"There's also no problem with my body's ability to coagulate," Noel continued, "How do I put this… I'm completely cured!"

"Cured?" Thomas asked, rhetorically, as if to say, You're kidding me, right?

"I'm really cured. I have six months of medical reports from Dell Medical Center. The NBA also officially approved it," Noel said.

After hearing that, Thomas remembered that if Noel could play, it meant that the NBA had officially allowed him to play. The NBA was a huge league, so they must have a bunch of world-class medical experts as consultants. These medical experts were certainly not there for show. Since they allowed Noel to play, then it did mean that there was nothing wrong with Noel's body.

"Your body is really alright?" Thomas asked.

"Of course. Look. I can already play," Noel answered.

Thomas was still dumbfounded, so he asked, "How did you treat it?"

"Training!" Noel said. "My coach created a training plan for me."

How was Noel's answer so casual? It was so casual that it made Thomas smile.

Thomas usually had a solemn face, as if he had stepped on the tail of a dog and the dog was chasing him.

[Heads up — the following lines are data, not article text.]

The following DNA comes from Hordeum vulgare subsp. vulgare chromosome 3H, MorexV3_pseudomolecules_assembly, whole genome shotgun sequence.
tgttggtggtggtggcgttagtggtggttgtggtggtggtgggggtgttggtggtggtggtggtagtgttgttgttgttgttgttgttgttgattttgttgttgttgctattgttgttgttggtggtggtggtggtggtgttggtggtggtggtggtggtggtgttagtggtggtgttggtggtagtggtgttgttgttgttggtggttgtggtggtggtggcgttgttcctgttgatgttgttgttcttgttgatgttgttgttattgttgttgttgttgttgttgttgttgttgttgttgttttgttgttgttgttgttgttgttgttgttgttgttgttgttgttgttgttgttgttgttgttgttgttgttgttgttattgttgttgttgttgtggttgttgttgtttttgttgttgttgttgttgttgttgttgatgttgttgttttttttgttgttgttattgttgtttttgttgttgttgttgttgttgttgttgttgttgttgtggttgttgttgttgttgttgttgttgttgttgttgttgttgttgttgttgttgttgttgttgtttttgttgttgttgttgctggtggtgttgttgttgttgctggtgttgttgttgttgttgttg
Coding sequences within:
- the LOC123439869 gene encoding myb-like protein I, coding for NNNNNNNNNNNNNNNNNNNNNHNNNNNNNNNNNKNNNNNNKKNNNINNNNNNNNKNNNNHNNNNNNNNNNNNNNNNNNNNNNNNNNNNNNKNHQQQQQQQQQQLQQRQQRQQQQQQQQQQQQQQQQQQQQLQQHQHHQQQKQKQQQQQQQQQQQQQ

"Training can cure blood clots? Hehe…"

Then, the conversation ended.

...

In the blink of an eye, Noel had already played seven games and the Clippers had a seven-match winning streak. The seven-match winning streak allowed the Clippers sit firmly in fourth-place in the Western Conference.

During this period, Noel submitted another medical examination report to the league to prove that his body was alright.

His stats were great and his body had recovered. The league had no reason to prevent Noel from playing, and those who wanted to see Noel make a mess of things also shut up. No one was stupid, everyone could see Noel's return-to-form.

Noel had felt anxious after being gone from the court for a long time. He finally made it back to the court, so he naturally wanted to prove himself. As such, he exerted extra effort in every game. A superstar player like him, who was already better than everybody else, was going to be phenomenal if he was in the right headspace.

After seven games, Noel was playing 30 minutes per game and his averaged 17+6.

It was a case of another perfect recovery.